By Jennifer MaidenPoetryGiramondo

The Metronome

The Metronome is the third annual poetry collection by award-winning poet Jennifer Maiden, addressing political and social issues of the moment, including here the recent US presidential election.

Like Drones and Phantoms and The Fox Petition before it, The Metronome features intimate conversations about power and policy between contemporary figures and their historical counterparts. The English Labour leader Jeremy Corbyn and the Irish patriot Constance Markievicz discuss friendship, passive resistance and immigration on a walk in the Scottish Highlands. Abraham Lincoln and Eleanor Roosevelt counsel Hillary Clinton on compassion and responsibility during a stormy winter’s night in New Hampshire.

Throughout, we admire Maiden’s reading of public figures, the strength of her interest in the morality of conduct, the magical settings for her exploration of ideas, and the rhythmical beat of her poetry, offering reassurance and continuity in a period marked by austerity and fear.

Portrait of Jennifer Maiden

Jennifer Maiden

Jennifer Maiden’s collections have won the NSW and Victorian Premier’s Poetry Prizes and the Age Poetry Book of the Year. Liquid Nitrogen, published by Giramondo in 2012, was shortlisted for the international Griffin Poetry Prize, and won the Victorian Premier’s Award for Literature, the richest literary prize in Australia. Her previous books in this series have been Drones and Phantoms and The Fox Petition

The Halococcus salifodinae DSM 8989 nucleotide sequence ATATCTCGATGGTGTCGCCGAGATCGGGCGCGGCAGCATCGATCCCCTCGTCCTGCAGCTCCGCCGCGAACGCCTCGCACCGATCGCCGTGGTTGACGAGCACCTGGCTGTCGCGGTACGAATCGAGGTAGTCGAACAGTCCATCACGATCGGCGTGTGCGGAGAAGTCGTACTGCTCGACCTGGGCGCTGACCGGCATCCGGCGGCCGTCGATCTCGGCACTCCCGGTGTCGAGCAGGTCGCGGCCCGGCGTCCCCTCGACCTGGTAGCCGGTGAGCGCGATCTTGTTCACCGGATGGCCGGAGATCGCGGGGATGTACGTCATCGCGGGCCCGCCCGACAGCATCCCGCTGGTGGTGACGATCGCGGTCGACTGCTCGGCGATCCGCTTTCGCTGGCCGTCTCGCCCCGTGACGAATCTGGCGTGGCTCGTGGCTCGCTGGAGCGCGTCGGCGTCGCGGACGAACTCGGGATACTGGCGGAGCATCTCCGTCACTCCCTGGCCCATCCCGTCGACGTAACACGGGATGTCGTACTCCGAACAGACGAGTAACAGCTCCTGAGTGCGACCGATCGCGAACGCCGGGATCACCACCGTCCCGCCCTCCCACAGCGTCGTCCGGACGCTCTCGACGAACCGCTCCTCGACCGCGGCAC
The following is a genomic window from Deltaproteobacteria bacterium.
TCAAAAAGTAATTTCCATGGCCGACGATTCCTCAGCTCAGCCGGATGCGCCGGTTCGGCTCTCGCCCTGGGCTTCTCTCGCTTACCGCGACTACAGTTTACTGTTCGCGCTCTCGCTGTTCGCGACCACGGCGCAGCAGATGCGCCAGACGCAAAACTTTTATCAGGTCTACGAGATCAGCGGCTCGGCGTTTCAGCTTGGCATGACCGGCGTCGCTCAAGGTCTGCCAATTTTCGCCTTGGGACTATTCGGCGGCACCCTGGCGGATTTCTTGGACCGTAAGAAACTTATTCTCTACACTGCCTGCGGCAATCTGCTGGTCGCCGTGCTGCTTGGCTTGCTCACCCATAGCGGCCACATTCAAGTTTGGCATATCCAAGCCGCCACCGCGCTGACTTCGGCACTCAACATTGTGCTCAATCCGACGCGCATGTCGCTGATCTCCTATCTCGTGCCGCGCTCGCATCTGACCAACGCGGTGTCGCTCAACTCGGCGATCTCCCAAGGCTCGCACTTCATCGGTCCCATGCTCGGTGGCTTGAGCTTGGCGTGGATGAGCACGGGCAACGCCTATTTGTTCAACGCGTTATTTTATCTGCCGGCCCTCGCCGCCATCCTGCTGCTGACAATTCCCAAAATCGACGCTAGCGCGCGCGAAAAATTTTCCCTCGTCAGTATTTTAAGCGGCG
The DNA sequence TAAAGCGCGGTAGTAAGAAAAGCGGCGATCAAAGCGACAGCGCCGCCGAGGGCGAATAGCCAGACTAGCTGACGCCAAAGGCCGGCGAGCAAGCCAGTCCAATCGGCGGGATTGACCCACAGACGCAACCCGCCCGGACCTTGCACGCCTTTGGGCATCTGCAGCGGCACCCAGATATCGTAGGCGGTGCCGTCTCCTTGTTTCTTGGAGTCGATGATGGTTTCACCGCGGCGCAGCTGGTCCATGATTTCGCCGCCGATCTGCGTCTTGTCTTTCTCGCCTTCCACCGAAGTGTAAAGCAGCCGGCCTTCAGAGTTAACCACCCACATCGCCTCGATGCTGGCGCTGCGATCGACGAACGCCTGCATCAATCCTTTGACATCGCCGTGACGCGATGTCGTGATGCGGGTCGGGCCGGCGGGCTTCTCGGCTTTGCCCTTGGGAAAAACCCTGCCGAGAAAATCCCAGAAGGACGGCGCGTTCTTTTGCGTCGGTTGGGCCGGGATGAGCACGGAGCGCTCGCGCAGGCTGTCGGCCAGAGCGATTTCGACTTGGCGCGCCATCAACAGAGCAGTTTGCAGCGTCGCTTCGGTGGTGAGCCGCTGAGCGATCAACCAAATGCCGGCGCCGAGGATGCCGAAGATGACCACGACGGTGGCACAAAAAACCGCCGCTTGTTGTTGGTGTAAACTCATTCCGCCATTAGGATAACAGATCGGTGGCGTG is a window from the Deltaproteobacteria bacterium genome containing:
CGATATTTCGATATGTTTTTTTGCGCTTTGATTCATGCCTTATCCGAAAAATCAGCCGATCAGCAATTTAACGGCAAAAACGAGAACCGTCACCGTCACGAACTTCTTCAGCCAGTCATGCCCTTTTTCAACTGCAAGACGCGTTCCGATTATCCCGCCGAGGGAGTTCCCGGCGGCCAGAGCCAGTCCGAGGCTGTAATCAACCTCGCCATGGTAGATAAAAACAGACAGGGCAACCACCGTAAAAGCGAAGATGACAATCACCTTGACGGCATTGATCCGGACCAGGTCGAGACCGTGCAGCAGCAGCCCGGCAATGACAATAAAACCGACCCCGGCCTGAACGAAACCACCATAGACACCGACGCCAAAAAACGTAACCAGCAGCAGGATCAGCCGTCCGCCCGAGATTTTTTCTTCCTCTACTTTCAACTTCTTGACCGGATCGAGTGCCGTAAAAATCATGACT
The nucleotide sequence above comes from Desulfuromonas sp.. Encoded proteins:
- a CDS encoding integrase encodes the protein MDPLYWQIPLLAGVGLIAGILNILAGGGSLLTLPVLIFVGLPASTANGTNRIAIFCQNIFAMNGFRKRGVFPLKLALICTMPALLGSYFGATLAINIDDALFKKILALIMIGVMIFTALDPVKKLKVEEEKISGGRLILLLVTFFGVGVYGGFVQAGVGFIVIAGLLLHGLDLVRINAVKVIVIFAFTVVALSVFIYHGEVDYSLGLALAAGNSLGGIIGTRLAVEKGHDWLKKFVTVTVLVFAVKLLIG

Judges’ report

In Maiden’s new political updates, many poems end lyrically in rhyming couplets, as superpowers choose sides in Syria with 'oily logic' while locally, metaphorically, a metronome ticks between Shorten and Turnbull, Nauru and Manus.

Sages from the past dramatically inform their modern counterparts: Jeremy Corbyn and Irish revolutionary Constance Markiewicz, Hillary Clinton and Eleanor Roosevelt and Lincoln, Tanya Plibersek and Jane Austen, as Maiden subtly examines guilt, responsibility, and the conflict between private and public. These eternal concerns are tinted with restless erudition and acutely vivid details: 'The snow had stopped about them, noisily / like a choir turning pages'.



Listening to Vladimir Miller sing in

his bass huge as Lake Baikal the song

by Basner about the metronome

on the radio throughout the long

siege of Leningrad, it starts to seem

to me that metronomes tend to lean

to a pattern of two beats then some

small silence rather than a drum

of continuous ticking, even the one

copied with such deathly tones

in the song itself. Binary metre belongs

to life’s basic history, alone

reassuring continuity: the poem

or the electronic language on

the internetted brain, the same

tune remains although only one

and a city of ghosts can listen.

The pulse against austerity ticks home

through the blood at the heart of reason.

The Victorian Premier’s Literary Awards shortlist